Sometimes a loss is most keenly felt by the absence of something else.

An empty chair at a table for two, is a symbol and reminder that we’re now on our own.

A bare third finger when a ring has been removed reminds of commitments that are no longer there.

The silence in the room – no more laughter and loud screams – remind us of the family that use to fill this space.

The closet that looks empty and the carpet that is clean both testify to change, and to lives that have moved on.

When those losses hit with force, we’re reminded of good times and are conscious, once again, of the hole they’ve left behind.

If you’re in that place today, then allow yourself to grieve.

There’s no shame in being sad when you’re struggling with loss.

And that wrenching pain you feel – it reminds you that you cared

That you opened up your heart

 … And you miss the life you had.

Can Trust be Rebuilt?

Ultimately, the worst kind of pain does not come from your enemies, but from those you trust and love.”

What is necessary for trust to be rebuilt after you’ve discovered that your partner has betrayed you?

To be honest, you may never fully trust them again – and it won’t be the same kind of trust as before. However, there is still a place for hope. Often progress can be made. But the following are essential for rebuilding trust:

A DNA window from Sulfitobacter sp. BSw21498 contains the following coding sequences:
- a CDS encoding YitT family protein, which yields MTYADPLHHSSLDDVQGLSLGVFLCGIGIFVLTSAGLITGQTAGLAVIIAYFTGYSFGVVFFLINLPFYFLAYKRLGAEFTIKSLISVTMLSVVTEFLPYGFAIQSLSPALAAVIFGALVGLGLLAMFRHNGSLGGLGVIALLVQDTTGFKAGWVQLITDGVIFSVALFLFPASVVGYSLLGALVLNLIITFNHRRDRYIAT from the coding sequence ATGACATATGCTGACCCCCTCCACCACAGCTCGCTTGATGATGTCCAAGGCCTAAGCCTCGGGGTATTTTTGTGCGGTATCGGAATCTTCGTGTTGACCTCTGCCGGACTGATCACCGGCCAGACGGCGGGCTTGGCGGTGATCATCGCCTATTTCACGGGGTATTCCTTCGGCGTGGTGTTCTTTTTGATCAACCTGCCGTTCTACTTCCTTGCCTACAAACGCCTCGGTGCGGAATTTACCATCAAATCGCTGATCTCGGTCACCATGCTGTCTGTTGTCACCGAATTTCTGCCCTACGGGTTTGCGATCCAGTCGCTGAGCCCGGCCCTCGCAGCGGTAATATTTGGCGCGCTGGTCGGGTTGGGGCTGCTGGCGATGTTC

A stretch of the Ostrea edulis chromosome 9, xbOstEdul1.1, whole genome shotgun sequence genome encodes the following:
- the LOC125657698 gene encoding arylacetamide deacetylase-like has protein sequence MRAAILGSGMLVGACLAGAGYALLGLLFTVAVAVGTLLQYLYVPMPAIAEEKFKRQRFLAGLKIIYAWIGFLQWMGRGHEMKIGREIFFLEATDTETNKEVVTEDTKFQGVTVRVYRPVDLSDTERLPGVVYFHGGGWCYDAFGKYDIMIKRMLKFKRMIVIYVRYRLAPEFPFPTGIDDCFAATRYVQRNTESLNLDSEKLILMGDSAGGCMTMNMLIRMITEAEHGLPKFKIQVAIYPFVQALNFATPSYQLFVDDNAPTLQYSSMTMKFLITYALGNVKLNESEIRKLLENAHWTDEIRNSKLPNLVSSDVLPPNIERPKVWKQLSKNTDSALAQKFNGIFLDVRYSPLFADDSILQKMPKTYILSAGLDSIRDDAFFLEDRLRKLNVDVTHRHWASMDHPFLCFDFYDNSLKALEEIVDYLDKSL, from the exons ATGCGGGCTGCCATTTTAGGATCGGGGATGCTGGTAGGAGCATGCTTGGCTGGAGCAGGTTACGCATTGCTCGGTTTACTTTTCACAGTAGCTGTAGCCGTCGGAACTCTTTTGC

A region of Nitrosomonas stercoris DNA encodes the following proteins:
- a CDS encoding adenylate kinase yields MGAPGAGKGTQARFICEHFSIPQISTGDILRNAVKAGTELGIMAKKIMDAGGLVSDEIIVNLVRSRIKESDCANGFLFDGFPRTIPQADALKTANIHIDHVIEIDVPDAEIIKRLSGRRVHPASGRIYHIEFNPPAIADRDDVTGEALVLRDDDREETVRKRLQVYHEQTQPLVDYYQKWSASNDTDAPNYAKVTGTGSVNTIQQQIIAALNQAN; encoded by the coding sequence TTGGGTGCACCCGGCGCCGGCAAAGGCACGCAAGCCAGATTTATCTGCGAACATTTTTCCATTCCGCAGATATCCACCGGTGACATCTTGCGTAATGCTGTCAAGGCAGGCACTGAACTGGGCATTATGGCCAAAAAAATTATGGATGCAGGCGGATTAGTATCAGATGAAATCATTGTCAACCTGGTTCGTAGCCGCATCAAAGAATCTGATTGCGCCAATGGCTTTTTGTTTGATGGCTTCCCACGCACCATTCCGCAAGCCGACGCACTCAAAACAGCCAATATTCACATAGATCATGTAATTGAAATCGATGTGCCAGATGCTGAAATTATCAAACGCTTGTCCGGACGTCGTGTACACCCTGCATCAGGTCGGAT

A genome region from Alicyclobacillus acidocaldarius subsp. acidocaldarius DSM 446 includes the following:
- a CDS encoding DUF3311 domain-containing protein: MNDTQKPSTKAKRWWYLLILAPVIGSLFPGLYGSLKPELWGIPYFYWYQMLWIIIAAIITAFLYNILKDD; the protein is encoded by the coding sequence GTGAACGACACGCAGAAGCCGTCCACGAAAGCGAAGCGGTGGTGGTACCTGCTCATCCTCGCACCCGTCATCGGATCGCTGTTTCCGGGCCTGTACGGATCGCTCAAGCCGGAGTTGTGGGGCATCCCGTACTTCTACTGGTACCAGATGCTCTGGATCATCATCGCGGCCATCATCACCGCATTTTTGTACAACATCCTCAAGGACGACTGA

1. The betrayer must have made a total break with the affair partner, or be actively getting help for a sex addiction (if that is the cause of the betrayal). They should also have someone they’re accountable to, someone they check in regularly with. This must be someone you (the betrayed partner) trust as well.

2. The betrayed partner must believe in their heart that the offending partner is wholeheartedly and freely choosing them again. They have to really believe that the choice is genuine, and that their partner is unlikely to change their mind on this.

3. Related to this, the betrayed partner or spouse must really feel that ‘you love me’; ‘that you love me more than anyone, or anything, in the world’, and ‘you can’t bear the thought of life without me.

That is, the decision to hold on to the relationship cannot be because the betrayer:

– doesn’t want to be exposed,

– or to lose their reputation,

– or to lose the respect of their family or kids,

– or to lose the family home, or a lifestyle they enjoy.

4. The betrayer must take full responsibility for what they did. They must convey a deep and genuine remorse for hurting you, and for totally wrecking your life.  They can’t ‘half get it’, downplay it, or push some of the responsibility onto you, or anyone else.

5. They need to really get what this has done to you. This is quite different from being overcome by feelings of shame. Feelings of shame are often self-focused. They actually prevent us from getting inside our partner’s world, and from fully empathizing with their pain.

In fact, we can get so totally consumed by feelings of self-loathing and self-rejection, and shock at what we did and who we became that we can’t be there for anyone else.